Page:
Microbe–sediment interactions in Great Lakes recreational waters: Implications for human health risk Journal Articles uri icon

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  • AbstractMicrobial assessments of recreational water have traditionally focused on culturing or DNA‐based approaches of the planktonic water column, omitting influence from microbe–sediment relationships. Sediment (bed and suspended) has been shown to often harbour levels of bacteria higher than the planktonic phase. The fate of suspended sediment (SS) bacteria is extensively related to transport dynamics (e.g., deposition) of the associated sediment/floc. When hydraulic energy allows, SS will settle, introducing new (potentially pathogenic) organisms to the bed. With turbulence, including waves, currents and swimmers, the risk of human ingestion is elevated due to resuspension of bed sediment and associated microbes. This research used multiplex nanofluidic reverse transcriptase quantitative PCR on RNA of bacteria associated with bed and SS to explore the active bacteria in freshwater shorelines. Bacterial genes of human health concern regarding recreational water use were targeted, such as faecal indicator bacteria (FIB), microbial source tracking genes and virulence factors from waterborne pathogens. Results indicate avian sources (i.e., gulls, geese) to be the largest nonpoint source of FIB associated with sediment in Great Lakes shorelines. This research introduces a novel approach to microbial water quality assessments and enhances our understanding of microbe–sediment dynamics and the quality of freshwater beaches.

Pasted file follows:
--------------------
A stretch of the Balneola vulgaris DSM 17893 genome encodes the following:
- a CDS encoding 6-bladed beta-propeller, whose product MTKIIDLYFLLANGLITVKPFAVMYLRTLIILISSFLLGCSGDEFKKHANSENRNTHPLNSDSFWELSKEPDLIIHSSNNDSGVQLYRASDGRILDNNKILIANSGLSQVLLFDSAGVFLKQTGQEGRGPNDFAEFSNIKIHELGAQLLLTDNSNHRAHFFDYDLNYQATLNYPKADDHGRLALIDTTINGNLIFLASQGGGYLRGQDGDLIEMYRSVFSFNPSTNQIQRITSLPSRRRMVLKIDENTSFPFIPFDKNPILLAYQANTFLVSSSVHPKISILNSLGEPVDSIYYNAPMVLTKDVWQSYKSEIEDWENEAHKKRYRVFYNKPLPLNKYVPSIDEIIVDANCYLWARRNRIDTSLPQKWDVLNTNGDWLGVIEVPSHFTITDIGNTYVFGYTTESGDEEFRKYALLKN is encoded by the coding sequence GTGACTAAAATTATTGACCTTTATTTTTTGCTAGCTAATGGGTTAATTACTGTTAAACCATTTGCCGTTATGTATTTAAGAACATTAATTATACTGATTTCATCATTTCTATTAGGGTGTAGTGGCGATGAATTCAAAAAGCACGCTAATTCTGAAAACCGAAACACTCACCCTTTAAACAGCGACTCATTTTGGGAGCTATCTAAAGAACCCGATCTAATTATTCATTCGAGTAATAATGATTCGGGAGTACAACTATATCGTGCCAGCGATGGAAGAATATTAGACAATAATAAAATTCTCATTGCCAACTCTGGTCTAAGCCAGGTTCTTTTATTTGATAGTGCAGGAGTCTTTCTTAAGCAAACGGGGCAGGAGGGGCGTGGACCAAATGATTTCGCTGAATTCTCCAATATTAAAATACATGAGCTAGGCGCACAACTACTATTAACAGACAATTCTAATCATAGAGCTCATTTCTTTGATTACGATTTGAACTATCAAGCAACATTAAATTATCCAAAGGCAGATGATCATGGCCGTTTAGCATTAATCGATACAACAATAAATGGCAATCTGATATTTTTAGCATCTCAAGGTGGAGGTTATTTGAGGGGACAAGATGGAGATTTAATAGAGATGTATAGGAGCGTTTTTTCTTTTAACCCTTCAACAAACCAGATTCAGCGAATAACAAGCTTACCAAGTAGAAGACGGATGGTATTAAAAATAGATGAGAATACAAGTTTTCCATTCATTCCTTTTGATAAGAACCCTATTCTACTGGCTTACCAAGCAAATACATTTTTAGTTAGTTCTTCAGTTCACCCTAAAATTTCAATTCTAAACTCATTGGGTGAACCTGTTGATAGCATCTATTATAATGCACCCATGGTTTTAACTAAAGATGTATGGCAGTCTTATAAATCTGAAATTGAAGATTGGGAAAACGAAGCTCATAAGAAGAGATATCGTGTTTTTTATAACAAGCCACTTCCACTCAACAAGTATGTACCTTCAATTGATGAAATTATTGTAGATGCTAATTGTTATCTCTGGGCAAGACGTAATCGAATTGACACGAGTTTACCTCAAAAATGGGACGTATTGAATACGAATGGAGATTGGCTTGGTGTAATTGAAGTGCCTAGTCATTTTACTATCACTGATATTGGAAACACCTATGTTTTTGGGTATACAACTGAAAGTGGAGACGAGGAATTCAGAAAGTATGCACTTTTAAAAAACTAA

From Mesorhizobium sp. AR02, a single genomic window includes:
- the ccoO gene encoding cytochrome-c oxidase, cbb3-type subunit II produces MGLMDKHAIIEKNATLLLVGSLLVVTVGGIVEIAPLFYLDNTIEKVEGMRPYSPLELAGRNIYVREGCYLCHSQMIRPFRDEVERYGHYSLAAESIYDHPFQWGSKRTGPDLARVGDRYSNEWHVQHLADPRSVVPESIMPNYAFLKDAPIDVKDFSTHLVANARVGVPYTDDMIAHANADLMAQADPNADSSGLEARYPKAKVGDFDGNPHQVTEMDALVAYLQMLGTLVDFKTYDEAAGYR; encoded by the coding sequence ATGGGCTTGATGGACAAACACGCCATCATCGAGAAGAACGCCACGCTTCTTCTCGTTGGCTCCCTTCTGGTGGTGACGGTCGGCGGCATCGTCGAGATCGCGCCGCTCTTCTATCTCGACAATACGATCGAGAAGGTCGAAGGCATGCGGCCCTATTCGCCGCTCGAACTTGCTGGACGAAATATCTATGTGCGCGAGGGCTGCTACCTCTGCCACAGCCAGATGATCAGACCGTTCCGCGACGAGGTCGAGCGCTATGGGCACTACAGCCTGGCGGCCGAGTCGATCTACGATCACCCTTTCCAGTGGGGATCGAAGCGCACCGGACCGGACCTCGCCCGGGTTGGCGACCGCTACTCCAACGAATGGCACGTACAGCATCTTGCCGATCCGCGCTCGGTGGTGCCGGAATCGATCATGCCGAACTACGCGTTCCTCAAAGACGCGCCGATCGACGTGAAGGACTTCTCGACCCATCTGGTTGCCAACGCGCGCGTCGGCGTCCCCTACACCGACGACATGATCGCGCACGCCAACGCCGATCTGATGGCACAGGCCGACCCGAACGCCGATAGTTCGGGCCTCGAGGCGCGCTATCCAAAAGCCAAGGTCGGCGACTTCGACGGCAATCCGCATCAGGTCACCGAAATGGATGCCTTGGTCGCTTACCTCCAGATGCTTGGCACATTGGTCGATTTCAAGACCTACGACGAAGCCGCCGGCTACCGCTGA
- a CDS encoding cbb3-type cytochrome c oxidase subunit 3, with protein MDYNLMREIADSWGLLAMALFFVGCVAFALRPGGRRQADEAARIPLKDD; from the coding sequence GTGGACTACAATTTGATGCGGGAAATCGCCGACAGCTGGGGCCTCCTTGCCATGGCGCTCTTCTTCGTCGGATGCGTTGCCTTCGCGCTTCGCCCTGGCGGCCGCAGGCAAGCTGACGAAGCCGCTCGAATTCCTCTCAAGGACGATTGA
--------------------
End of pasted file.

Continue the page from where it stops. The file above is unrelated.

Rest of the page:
• VanMensel, Danielle
  • Chaganti, Subba Rao
  • Droppo, Ian
  • Weisener, Christopher G

publication date

  • September 2023